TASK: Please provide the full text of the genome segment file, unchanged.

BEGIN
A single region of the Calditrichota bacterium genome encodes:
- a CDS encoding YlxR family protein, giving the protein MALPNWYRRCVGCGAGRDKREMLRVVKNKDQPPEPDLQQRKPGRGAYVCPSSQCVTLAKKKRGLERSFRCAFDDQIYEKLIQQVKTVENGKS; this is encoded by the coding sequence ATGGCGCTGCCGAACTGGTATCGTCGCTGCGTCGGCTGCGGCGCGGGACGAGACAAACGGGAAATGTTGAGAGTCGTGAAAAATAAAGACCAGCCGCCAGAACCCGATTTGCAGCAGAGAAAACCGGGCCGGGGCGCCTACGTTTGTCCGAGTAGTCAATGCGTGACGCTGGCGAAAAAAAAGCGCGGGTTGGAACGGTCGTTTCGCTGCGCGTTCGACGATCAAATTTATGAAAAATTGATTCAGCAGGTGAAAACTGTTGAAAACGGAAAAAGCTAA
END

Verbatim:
A single region of the Calditrichota bacterium genome encodes:
- a CDS encoding YlxR family protein, giving the protein MALPNWYRRCVGCGAGRDKREMLRVVKNKDQPPEPDLQQRKPGRGAYVCPSSQCVTLAKKKRGLERSFRCAFDDQIYEKLIQQVKTVENGKS; this is encoded by the coding sequence ATGGCGCTGCCGAACTGGTATCGTCGCTGCGTCGGCTGCGGCGCGGGACGAGACAAACGGGAAATGTTGAGAGTCGTGAAAAATAAAGACCAGCCGCCAGAACCCGATTTGCAGCAGAGAAAACCGGGCCGGGGCGCCTACGTTTGTCCGAGTAGTCAATGCGTGACGCTGGCGAAAAAAAAGCGCGGGTTGGAACGGTCGTTTCGCTGCGCGTTCGACGATCAAATTTATGAAAAATTGATTCAGCAGGTGAAAACTGTTGAAAACGGAAAAAGCTAA